Maudie is hit-or-miss, but you’ll probably bawl anyway. Its creators have elected to dramatize nothing but the things that traditional narrative features usually botch. The film, directed by Aisling Walsh, surveys the life of a beloved artist, Nova Scotia’s self-taught folk painter Maud Lewis, who produced scores of cheerily primitive — and marvelously composed — studies of her world, despite the pain she suffered whenever she held a brush.
Rheumatoid arthritis in her youth had left Lewis’ hands and shoulders twisted in on themselves. That means the filmmakers face not only the pressing challenges of dramatizing artistic creation while reducing the complex sprawl of a life to a cozy three-act structure. They have to do so while honoring the reality of Lewis’ disability.
That they at least achieve this much is a testament to Sally Hawkins, who plays Maud as a tiny, peppery fighter, her shoulders hunched in but her eyes defiant and her smile quick and wild. Hawkins can brighten up a bad or a routine movie, as she did with Paddington or her pair of Woody Allens, and she blazes like the sun in a good or a singular production, as she did in Mike Leigh’s Happy-Go-Lucky, another portrait of gutsy optimism. Maudie is no Happy-Go-Lucky: The script, by Sherry White, tends to hit one note per scene, showing Maud beleaguered or abused or hopeful or content; only occasionally do the filmmakers hit a complex chord the way that Leigh always manages.
The best of these moments come before Maud has blossomed into artistic maturity. Thirtyish, facing homelessness, bereft of options, she talks a gruff bachelor fish-peddler (Ethan Hawke) into taking her on as a housekeeper in his grimed and cluttered playhouse of a home. The place is so tiny that he insists she sleep beside him in his bed, just as he once did with the boys in the orphanage. This is small-town Canada in the 1930s, but Maud sees no other options and will risk a scandal for room and board. Inevitably, this hard and often cruel man’s grunts turn impassioned. He rolls onto her and, with matter-of-fact flatness, Maud tells him right there in the dark that to do that they’ll have to be married.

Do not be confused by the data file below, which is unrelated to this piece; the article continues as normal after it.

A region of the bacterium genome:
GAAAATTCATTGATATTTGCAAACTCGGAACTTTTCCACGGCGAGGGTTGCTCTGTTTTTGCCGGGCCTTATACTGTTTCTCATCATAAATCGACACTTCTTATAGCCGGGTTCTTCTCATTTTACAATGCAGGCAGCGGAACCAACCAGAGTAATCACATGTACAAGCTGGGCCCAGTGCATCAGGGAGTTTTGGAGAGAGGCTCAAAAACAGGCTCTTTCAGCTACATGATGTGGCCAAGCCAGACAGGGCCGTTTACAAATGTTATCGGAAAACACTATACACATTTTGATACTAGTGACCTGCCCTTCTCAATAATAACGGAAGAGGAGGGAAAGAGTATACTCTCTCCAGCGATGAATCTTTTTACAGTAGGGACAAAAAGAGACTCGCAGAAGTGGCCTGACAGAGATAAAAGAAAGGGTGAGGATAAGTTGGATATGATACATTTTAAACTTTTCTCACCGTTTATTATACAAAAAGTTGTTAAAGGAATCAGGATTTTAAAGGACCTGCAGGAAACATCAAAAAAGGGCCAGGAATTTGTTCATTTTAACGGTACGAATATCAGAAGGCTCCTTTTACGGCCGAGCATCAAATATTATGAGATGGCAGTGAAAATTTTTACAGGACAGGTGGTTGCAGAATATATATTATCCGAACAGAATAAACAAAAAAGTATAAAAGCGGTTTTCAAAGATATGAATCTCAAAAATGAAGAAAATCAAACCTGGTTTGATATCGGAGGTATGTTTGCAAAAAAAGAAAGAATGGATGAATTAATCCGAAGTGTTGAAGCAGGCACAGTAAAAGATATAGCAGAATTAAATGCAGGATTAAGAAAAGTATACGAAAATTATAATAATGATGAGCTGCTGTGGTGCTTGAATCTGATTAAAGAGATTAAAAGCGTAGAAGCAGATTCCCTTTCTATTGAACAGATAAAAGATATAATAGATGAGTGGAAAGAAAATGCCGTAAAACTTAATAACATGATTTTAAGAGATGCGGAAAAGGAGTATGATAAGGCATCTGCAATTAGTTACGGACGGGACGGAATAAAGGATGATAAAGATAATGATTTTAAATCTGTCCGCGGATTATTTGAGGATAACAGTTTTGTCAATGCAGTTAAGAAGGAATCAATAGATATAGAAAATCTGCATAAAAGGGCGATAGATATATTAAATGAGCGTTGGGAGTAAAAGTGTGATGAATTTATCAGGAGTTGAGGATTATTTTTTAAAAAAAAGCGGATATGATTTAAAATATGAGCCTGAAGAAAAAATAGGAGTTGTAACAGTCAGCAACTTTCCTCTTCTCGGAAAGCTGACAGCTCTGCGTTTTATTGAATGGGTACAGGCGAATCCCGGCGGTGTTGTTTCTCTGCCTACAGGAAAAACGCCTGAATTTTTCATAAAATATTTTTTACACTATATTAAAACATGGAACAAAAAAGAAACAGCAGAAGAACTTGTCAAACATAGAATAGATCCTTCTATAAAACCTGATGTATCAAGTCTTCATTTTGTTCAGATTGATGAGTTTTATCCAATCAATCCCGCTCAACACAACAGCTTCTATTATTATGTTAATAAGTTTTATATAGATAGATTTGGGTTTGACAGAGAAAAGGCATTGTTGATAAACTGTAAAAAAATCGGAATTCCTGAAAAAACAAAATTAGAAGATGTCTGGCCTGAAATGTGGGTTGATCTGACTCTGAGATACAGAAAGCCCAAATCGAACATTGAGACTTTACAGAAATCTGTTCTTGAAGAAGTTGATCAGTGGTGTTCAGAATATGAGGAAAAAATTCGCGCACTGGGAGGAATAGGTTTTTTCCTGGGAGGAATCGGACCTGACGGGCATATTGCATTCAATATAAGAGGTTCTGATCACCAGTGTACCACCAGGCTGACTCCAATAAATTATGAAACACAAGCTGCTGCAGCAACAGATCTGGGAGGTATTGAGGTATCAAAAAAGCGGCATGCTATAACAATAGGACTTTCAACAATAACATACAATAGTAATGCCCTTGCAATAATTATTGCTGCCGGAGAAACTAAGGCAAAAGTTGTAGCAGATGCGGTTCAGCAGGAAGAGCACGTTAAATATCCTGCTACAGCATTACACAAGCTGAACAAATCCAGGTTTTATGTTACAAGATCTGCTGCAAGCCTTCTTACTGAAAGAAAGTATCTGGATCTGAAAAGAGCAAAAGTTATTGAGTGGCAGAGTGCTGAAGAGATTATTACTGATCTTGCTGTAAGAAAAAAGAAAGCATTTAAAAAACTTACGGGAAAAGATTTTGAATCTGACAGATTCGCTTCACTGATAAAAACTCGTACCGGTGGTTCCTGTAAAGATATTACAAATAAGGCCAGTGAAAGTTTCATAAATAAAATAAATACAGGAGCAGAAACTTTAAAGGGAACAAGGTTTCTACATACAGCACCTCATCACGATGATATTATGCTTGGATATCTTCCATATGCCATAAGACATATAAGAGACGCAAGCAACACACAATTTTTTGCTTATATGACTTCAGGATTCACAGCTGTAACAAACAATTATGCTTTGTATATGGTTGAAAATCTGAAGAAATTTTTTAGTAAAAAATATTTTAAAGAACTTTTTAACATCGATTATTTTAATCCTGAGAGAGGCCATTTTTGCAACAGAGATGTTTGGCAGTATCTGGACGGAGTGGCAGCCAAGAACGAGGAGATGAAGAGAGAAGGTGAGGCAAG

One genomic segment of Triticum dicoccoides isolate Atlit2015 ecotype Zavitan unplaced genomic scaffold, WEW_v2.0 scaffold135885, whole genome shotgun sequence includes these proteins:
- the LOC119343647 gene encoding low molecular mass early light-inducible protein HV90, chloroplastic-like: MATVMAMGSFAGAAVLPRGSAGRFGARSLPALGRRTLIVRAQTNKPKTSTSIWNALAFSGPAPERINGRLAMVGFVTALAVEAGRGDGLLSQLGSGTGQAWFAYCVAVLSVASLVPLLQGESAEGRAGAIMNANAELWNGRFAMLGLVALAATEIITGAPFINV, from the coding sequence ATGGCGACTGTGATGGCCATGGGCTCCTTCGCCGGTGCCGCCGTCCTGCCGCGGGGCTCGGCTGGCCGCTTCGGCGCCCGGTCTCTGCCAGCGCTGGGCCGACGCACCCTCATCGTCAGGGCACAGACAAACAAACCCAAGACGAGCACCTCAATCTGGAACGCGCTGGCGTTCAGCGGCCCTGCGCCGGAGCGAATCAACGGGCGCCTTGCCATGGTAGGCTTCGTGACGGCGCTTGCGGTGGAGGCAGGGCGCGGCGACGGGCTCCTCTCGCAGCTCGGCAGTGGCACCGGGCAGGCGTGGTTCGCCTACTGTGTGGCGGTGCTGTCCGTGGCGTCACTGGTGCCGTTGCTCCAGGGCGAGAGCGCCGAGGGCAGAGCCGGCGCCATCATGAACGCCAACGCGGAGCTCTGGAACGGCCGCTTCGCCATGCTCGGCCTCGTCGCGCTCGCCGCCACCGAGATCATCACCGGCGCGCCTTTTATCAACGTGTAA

The scene turns even more intimate as she tells him about a baby she once had and lost. Hawkins nimbly negotiates these shifts of mood, showing us at once Maud’s fear, her intelligence, her practicality, her heartbreak — and then, in a parallel scene later in the film, her own silent passion. The man, Everett Lewis, is exposed as some brute-elemental force that shrewd Maud has discovered how to direct. Hawke’s role doesn’t demand much of him besides confusion, rages and signaling — through stiff and wary kindness — that Maud was right about whatever Everett and she had been arguing about several scenes before.
The film is too often repetitive: Everett storms off, stung by her willfulness or eventual fame, and then, the next day, he slumps back, lesson learned. The script offers less insight into Lewis’ creative life than any of the Canadian news reports or documentaries about her life available on YouTube, but Walsh is good at the physicality of painting: dabbing brush on paints, touching brush to the wall or the wood slats that often served as Maud's canvas. (The score, by Michael Timmins of Cowboy Junkies, is an asset, full of wistful guitar and pedal steel.) Hawkins crumples her frame more and more as the film goes on but as Lewis weakens, the home around her bursts from farm-shack dreariness to full Oz color: Her vibrant flowers, like Hawkins’ ebullience, are a springtime of the heart.
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